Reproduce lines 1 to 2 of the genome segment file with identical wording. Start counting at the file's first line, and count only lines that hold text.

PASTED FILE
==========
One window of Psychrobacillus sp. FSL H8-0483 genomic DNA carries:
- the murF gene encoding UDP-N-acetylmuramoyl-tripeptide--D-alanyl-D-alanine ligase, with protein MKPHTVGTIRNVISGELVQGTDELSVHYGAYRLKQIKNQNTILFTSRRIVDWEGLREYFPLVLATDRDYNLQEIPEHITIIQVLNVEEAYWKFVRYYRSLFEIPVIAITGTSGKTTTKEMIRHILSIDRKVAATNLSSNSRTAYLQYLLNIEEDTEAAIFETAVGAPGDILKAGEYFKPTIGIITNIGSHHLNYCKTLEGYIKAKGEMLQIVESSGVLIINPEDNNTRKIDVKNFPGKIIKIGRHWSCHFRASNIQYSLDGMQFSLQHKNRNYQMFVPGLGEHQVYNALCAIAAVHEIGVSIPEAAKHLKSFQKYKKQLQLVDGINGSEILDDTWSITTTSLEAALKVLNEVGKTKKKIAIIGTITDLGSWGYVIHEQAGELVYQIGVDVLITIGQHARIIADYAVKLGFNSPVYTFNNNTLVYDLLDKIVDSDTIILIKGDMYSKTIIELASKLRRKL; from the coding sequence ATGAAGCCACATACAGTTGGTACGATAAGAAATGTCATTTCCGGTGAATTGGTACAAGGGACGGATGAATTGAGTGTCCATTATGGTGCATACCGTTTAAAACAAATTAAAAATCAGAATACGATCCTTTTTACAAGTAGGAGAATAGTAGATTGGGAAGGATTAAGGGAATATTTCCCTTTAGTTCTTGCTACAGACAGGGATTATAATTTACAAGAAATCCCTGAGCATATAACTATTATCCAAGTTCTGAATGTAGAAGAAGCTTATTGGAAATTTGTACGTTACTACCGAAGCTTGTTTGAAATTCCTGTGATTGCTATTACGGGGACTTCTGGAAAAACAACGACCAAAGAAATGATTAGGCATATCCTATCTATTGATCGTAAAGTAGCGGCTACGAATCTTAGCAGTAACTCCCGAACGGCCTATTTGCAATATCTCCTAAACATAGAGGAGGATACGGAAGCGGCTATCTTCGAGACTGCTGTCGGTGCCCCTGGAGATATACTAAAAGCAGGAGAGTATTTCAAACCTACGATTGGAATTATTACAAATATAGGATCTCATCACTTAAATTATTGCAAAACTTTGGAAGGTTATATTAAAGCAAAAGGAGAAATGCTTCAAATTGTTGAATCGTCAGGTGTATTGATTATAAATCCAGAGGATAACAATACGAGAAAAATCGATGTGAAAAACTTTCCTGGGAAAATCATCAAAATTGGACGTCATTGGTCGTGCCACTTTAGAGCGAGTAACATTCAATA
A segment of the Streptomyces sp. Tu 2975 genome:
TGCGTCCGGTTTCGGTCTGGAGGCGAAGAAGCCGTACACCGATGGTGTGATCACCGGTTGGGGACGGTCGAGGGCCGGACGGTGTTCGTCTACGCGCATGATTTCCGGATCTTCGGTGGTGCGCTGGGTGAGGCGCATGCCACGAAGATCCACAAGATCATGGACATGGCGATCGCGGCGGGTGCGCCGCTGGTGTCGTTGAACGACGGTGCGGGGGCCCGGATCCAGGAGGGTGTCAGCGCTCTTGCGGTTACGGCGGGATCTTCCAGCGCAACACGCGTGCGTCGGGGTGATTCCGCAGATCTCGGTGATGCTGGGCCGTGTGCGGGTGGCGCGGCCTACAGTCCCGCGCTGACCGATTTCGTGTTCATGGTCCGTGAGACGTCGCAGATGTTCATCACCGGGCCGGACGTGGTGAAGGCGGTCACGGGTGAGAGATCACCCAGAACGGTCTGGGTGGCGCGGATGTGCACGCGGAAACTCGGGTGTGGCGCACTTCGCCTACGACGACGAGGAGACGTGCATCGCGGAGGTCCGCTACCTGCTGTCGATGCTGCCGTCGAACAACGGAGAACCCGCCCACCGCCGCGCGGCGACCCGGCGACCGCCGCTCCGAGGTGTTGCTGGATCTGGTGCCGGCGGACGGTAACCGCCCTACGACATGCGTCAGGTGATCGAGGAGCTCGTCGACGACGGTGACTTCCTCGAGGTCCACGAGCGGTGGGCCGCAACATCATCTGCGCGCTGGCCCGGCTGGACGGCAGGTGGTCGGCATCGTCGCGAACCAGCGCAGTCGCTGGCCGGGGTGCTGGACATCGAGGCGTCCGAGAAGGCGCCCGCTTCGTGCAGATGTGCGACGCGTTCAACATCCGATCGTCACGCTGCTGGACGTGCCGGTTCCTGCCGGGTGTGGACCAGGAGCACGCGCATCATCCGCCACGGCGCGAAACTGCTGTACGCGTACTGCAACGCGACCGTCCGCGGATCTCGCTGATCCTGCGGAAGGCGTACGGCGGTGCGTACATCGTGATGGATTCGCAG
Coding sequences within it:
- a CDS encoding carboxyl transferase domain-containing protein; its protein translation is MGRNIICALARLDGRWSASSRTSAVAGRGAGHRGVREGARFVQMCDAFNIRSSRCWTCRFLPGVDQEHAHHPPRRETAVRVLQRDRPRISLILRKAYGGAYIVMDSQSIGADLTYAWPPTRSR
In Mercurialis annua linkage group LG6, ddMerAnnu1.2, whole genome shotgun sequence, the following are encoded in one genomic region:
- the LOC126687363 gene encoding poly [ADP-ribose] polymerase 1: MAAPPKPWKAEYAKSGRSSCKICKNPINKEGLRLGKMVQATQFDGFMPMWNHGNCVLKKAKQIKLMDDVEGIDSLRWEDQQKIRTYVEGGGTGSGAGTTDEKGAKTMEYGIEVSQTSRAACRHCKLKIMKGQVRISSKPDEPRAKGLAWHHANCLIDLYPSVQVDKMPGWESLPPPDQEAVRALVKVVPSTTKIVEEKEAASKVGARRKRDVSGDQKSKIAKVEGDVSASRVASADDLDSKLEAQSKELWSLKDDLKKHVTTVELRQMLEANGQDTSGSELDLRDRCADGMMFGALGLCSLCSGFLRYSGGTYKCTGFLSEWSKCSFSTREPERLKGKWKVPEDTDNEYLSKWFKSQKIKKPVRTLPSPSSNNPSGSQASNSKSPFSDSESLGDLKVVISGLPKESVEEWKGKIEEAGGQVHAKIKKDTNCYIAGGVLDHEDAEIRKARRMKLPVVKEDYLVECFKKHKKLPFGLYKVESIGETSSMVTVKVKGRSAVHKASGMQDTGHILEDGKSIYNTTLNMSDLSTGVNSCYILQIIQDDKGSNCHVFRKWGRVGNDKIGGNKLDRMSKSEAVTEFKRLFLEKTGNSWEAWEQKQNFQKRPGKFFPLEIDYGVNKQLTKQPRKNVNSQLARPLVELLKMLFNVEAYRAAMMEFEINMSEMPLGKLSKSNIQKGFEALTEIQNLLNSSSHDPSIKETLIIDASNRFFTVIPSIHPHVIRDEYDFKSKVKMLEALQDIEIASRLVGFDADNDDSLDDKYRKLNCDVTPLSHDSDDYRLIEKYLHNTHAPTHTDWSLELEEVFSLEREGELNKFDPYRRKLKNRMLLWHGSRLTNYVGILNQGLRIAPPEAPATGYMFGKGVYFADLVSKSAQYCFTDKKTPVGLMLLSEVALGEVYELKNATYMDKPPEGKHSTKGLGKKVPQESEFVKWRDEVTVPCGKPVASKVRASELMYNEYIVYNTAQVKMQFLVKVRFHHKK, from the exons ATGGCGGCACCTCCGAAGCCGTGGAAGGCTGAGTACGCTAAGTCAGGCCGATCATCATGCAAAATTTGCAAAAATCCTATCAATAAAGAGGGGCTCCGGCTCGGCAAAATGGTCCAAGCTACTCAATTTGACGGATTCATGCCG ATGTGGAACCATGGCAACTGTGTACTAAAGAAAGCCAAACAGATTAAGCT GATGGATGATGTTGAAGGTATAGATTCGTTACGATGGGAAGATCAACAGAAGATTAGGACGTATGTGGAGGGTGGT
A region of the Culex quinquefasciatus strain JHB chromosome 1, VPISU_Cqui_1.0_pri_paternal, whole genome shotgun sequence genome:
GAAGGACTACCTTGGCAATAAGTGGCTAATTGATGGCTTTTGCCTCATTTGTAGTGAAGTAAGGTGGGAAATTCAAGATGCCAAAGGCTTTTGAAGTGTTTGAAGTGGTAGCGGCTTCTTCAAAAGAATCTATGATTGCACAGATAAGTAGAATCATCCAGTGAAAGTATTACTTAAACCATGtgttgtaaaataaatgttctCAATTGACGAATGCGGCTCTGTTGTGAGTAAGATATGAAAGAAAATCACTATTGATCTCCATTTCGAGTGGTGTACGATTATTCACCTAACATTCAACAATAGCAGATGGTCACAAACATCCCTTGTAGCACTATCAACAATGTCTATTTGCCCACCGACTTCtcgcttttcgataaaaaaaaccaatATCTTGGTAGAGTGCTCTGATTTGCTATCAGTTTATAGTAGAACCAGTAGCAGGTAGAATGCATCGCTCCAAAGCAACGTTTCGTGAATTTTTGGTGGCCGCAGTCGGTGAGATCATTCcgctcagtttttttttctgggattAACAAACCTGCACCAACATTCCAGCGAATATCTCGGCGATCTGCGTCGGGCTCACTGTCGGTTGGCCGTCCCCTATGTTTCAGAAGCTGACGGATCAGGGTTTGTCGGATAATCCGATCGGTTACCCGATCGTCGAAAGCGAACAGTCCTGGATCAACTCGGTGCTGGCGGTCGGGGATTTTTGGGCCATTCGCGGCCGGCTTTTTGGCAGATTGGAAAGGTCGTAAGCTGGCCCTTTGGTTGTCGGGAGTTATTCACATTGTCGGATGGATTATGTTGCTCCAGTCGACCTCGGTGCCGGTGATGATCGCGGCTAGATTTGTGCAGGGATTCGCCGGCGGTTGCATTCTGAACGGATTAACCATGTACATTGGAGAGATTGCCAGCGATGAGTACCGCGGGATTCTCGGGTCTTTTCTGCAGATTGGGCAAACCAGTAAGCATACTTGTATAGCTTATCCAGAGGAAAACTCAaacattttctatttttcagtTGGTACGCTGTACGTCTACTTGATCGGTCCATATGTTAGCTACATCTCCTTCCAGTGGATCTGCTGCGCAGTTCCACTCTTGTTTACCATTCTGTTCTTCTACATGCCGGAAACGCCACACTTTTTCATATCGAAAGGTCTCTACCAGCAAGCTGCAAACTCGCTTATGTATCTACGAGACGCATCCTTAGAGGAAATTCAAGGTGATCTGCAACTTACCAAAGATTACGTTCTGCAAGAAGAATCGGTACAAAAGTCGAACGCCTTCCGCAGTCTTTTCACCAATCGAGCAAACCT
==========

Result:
One window of Psychrobacillus sp. FSL H8-0483 genomic DNA carries:
- the murF gene encoding UDP-N-acetylmuramoyl-tripeptide--D-alanyl-D-alanine ligase, with protein MKPHTVGTIRNVISGELVQGTDELSVHYGAYRLKQIKNQNTILFTSRRIVDWEGLREYFPLVLATDRDYNLQEIPEHITIIQVLNVEEAYWKFVRYYRSLFEIPVIAITGTSGKTTTKEMIRHILSIDRKVAATNLSSNSRTAYLQYLLNIEEDTEAAIFETAVGAPGDILKAGEYFKPTIGIITNIGSHHLNYCKTLEGYIKAKGEMLQIVESSGVLIINPEDNNTRKIDVKNFPGKIIKIGRHWSCHFRASNIQYSLDGMQFSLQHKNRNYQMFVPGLGEHQVYNALCAIAAVHEIGVSIPEAAKHLKSFQKYKKQLQLVDGINGSEILDDTWSITTTSLEAALKVLNEVGKTKKKIAIIGTITDLGSWGYVIHEQAGELVYQIGVDVLITIGQHARIIADYAVKLGFNSPVYTFNNNTLVYDLLDKIVDSDTIILIKGDMYSKTIIELASKLRRKL; from the coding sequence ATGAAGCCACATACAGTTGGTACGATAAGAAATGTCATTTCCGGTGAATTGGTACAAGGGACGGATGAATTGAGTGTCCATTATGGTGCATACCGTTTAAAACAAATTAAAAATCAGAATACGATCCTTTTTACAAGTAGGAGAATAGTAGATTGGGAAGGATTAAGGGAATATTTCCCTTTAGTTCTTGCTACAGACAGGGATTATAATTTACAAGAAATCCCTGAGCATATAACTATTATCCAAGTTCTGAATGTAGAAGAAGCTTATTGGAAATTTGTACGTTACTACCGAAGCTTGTTTGAAATTCCTGTGATTGCTATTACGGGGACTTCTGGAAAAACAACGACCAAAGAAATGATTAGGCATATCCTATCTATTGATCGTAAAGTAGCGGCTACGAATCTTAGCAGTAACTCCCGAACGGCCTATTTGCAATATCTCCTAAACATAGAGGAGGATACGGAAGCGGCTATCTTCGAGACTGCTGTCGGTGCCCCTGGAGATATACTAAAAGCAGGAGAGTATTTCAAACCTACGATTGGAATTATTACAAATATAGGATCTCATCACTTAAATTATTGCAAAACTTTGGAAGGTTATATTAAAGCAAAAGGAGAAATGCTTCAAATTGTTGAATCGTCAGGTGTATTGATTATAAATCCAGAGGATAACAATACGAGAAAAATCGATGTGAAAAACTTTCCTGGGAAAATCATCAAAATTGGACGTCATTGGTCGTGCCACTTTAGAGCGAGTAACATTCAATA